Patients’ preferences for participation in clinical decision making: a review of published surveys

Patients’ preferences for participation in clinical decision making: a review of published surveys

Jochanan Benbassat

Models of doctor-patient relations vary between “paternalistic” and “informative.” The paternalistic model emphasizes doctors’ authority; alternative models allow patients to exercise their rights to autonomy. Published surveys indicate that most patients want to be informed about their diseases, that a proportion of patients want to participate in planning management of their illnesses, and that some patients would rather be completely passive and would avoid any information. The severity of the patients’ conditions, and their being older, less well educated, and male are predictors of a preference for the passive role in the doctor-patient relationship, but demographic and situational characteristics explain only 20% or less of the variability in preferences. The only way a physician can gain insight into an individual patient’s desire to participate in decision making is through direct enquiry. The ability to communicate health-related information and to determine the patients’ desire to participate in medical decisions should be viewed as a basic clinical skill.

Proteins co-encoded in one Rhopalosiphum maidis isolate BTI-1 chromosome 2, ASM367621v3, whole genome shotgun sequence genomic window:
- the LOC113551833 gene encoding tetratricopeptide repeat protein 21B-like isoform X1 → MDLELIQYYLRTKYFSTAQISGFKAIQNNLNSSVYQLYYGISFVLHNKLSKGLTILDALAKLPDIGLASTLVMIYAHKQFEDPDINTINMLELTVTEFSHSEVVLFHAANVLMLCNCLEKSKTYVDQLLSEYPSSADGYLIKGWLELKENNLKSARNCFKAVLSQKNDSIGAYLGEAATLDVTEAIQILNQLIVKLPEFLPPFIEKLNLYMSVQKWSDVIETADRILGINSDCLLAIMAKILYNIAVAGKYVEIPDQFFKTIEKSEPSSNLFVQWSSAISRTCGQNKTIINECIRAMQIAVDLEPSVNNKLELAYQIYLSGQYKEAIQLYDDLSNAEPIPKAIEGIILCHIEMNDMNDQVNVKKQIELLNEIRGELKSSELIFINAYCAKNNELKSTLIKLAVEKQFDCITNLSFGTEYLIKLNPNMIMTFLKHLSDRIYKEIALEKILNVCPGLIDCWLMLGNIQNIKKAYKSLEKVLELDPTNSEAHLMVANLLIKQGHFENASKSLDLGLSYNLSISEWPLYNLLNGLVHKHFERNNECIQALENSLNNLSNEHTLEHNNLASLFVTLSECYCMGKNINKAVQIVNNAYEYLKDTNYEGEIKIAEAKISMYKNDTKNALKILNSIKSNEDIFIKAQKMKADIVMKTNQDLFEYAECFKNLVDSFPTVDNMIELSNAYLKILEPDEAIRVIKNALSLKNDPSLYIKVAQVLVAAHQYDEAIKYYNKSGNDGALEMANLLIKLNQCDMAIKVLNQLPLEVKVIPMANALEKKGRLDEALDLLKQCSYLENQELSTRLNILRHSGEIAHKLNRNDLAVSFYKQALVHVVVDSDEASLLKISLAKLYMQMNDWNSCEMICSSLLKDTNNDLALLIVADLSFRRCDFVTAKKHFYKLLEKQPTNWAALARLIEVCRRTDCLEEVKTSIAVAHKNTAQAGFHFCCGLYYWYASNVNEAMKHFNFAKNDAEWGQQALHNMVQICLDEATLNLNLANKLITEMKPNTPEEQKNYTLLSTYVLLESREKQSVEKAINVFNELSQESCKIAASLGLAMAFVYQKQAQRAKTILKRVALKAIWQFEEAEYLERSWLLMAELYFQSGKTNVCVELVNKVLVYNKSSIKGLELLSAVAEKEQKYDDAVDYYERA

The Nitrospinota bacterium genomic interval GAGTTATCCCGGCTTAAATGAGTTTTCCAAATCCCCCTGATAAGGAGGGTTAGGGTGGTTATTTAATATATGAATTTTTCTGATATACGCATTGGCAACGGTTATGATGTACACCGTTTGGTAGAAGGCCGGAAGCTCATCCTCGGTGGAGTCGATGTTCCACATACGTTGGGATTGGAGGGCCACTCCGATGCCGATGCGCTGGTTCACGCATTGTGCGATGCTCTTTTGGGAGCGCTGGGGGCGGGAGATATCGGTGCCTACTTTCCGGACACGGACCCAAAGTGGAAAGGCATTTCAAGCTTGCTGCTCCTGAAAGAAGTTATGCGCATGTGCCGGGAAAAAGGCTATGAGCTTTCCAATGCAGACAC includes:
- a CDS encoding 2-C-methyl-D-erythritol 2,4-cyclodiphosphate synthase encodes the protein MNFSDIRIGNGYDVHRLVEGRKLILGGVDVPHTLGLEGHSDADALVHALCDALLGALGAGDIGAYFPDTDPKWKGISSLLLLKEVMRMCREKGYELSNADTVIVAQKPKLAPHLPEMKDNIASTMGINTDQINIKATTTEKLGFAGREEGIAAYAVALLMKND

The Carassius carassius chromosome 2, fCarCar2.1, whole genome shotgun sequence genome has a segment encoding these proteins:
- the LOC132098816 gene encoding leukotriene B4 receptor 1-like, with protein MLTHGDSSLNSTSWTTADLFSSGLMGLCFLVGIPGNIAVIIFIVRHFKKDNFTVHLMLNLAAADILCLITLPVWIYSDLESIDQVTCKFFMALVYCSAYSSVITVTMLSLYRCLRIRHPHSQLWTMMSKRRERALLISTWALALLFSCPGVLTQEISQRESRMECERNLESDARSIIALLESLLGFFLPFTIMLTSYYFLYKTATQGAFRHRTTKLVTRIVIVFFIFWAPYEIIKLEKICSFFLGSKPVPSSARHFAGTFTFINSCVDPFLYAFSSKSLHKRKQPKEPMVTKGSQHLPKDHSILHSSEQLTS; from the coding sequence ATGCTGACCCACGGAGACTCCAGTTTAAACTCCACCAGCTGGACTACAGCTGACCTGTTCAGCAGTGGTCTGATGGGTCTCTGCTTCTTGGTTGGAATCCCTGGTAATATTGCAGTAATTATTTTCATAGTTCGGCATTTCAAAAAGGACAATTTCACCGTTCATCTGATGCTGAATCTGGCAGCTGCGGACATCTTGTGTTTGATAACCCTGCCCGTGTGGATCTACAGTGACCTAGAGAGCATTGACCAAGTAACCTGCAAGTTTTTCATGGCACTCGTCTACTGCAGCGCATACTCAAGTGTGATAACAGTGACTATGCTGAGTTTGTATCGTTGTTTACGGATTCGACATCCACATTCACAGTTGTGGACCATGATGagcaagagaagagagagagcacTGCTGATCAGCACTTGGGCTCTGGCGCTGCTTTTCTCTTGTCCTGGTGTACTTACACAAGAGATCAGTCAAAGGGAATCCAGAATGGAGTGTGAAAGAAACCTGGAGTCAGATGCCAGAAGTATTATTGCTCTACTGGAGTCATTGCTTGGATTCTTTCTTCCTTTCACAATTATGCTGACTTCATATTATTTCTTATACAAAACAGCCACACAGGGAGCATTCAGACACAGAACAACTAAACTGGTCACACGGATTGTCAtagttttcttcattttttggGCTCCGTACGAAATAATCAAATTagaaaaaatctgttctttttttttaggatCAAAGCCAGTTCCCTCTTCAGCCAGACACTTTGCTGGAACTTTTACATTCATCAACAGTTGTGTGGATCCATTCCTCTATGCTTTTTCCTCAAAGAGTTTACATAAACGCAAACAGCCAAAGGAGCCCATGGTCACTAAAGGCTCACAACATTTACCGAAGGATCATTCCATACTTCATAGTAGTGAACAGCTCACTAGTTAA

Index Terms: communication skills, doctor-patient relations, patients’ preferences